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Will an organization retract a grievance at a complainant's request if said plaintiff claims to have filed it during an episode of mental or physical illness, or are the records kept regardless of the circumstances/outcome?

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  • Not really a legal question. – George White May 28 '20 at 23:33
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    I’m voting to close this question because it is not regarding a legal topic. – George White May 28 '20 at 23:34
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    I see that you have edited this to try to bring it on topic. At least one reason it is still (and probably fundamentally) not on topic is that general "grievances" and their adjudication by educational institutions are not subject to any law but the institution's own policies (if any). There are many laws that educational institutions must follow (e.g., Title IX), and there are some that specify how allegations of violations must be handled, but this does not appear to be one. – feetwet Jun 18 '20 at 0:19
  • As one of the original close voters I agree with @feetwet the edit doesn't change that this isn't a matter of law but of the internal policy of the institution. The closest I can get this to a legal matter would be something along the lines of "is it legal for an institution to have a policy where grievances filed by someone with acute mental illness are valid" and I'm not entirely sure whether a) that would be a good question here and b) whether even if it was it would be of any use to you - I mean that's getting into the realms of trying to argue you were mentally incompetent – motosubatsu Jun 18 '20 at 8:41
  • And I mean "mentally incompetent" in the legal sense of the term - not as an insult! – motosubatsu Jun 18 '20 at 8:42
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This is a practically-unanswerable question. The answer depends on the particular institution and its policies, and the discretion available to those in charge of hearing a grievance. So this is the general outline of the legal considerations. A professor has a property interest in his/her job and related privileges, and grievance procedures threaten that interest. In some cases by law and in all cases because of the interests of the university (to not get sued), the university has an interest in only pursuing complaints with merit. If, and only if, there is reason to suspect that a professor has violated a university policy, the university grievance procedures will mandate pursuing an investigation (which could lead to sanctions).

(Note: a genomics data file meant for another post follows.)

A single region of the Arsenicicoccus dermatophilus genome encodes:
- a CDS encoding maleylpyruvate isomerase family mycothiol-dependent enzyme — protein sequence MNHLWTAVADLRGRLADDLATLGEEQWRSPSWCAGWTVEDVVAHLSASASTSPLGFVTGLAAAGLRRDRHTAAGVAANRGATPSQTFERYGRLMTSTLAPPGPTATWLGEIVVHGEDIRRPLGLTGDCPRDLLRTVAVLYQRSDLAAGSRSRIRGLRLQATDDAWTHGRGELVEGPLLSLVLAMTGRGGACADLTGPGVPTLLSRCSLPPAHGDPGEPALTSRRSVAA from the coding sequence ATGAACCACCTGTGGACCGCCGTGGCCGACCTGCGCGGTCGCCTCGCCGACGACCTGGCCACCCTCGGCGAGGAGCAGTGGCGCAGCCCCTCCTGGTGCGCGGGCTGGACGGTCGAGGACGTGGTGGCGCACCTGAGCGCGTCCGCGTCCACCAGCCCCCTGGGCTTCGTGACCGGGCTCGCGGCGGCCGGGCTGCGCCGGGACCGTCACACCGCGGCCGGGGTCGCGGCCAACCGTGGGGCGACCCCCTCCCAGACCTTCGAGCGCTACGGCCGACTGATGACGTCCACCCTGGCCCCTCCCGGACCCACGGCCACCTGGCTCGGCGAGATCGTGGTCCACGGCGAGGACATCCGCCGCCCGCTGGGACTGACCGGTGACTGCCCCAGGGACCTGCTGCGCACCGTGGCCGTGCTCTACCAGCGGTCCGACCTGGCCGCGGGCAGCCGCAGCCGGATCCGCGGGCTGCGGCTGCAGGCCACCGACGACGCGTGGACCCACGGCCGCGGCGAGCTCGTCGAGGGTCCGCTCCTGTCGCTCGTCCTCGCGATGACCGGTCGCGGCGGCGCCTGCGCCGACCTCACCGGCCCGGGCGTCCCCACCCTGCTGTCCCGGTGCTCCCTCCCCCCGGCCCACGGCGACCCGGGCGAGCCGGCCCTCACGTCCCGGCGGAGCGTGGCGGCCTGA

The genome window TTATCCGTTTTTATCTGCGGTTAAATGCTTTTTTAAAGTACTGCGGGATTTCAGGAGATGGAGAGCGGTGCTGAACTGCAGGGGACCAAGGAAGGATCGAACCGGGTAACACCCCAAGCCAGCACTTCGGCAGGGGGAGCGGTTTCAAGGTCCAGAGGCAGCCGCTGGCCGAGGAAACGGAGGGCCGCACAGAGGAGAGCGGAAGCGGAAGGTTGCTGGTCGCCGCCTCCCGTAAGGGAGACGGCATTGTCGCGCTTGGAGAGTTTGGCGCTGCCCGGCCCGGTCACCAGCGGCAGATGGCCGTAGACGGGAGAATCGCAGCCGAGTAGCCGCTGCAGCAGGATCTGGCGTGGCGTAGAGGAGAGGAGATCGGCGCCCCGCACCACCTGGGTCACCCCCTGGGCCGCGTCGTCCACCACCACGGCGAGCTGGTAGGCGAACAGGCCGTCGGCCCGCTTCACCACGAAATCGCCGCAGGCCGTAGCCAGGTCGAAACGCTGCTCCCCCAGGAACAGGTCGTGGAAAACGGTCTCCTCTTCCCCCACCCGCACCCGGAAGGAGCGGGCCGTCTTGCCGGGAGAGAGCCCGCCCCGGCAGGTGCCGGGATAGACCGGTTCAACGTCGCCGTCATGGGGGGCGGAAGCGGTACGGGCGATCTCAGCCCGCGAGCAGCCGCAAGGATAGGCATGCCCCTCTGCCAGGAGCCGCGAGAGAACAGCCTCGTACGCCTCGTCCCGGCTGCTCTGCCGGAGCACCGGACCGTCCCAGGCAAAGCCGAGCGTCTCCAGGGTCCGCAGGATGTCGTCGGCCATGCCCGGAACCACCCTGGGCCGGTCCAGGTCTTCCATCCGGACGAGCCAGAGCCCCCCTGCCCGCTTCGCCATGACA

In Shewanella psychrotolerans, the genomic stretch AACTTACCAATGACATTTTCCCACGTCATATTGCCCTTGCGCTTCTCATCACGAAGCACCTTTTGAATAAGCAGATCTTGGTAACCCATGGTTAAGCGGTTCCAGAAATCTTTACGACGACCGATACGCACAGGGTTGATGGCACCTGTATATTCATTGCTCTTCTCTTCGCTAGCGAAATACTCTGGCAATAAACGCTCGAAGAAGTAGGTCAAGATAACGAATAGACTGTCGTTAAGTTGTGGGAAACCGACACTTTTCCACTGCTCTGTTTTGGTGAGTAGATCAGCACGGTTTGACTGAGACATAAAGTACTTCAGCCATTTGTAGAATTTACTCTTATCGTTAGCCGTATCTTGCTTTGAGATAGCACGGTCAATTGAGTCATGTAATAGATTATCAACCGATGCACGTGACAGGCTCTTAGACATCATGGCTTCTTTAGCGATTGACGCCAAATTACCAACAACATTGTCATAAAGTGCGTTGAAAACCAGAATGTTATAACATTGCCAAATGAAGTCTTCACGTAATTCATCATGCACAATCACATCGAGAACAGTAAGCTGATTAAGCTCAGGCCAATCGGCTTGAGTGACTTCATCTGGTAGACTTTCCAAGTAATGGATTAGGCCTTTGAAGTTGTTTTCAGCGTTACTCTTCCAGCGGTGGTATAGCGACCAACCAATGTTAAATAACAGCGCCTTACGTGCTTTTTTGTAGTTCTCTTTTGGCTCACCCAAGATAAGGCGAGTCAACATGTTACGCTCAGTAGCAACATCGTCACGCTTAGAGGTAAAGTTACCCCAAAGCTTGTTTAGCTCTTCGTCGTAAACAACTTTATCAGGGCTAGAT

If there is additional reason to suspect, beyond an individual complain, then the procedures probably mandate that the investigation continue to its conclusion. The specific procedure at my former institution was that every administrator (chair, dean, provost) has the power to terminate an investigation, and those recommendations are influenced by various committees (e.g. the Faculty Hearing Committee, which evaluates the evidence presented to it). The committee has ad hoc discretion to dismiss, or to recommend sanctions (there were no concrete guidance documents / rules).

There is no general rule that an institution must cancel a grievance procedure in response to a petition by the allegedly aggrieved person. There is a bit of reason to hold that they should not do so, because ignoring complaints pertaining to protected class status can be very serious. So if there is a complaint alleging sexual discrimination, the university must respond appropriately lest a "pattern" of discrimination develop, which has very negative financial consequences.

As you describe it, you did not actually initiate a formal grievance process, so you cannot retract one. You can deny / retract a prior allegation, which may or may not affect an official procedure if one had been initiated.

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    Well, my answer is about the legal issue, not the interpersonal relationship problem. There's no law against being a jerk. – user6726 May 29 '20 at 0:53
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    @Gemini Stack Exchange has an interpersonal site if you want to ask that sort of question. You might also get some useful answers on academia. We just do law here. – Dale M May 29 '20 at 6:19

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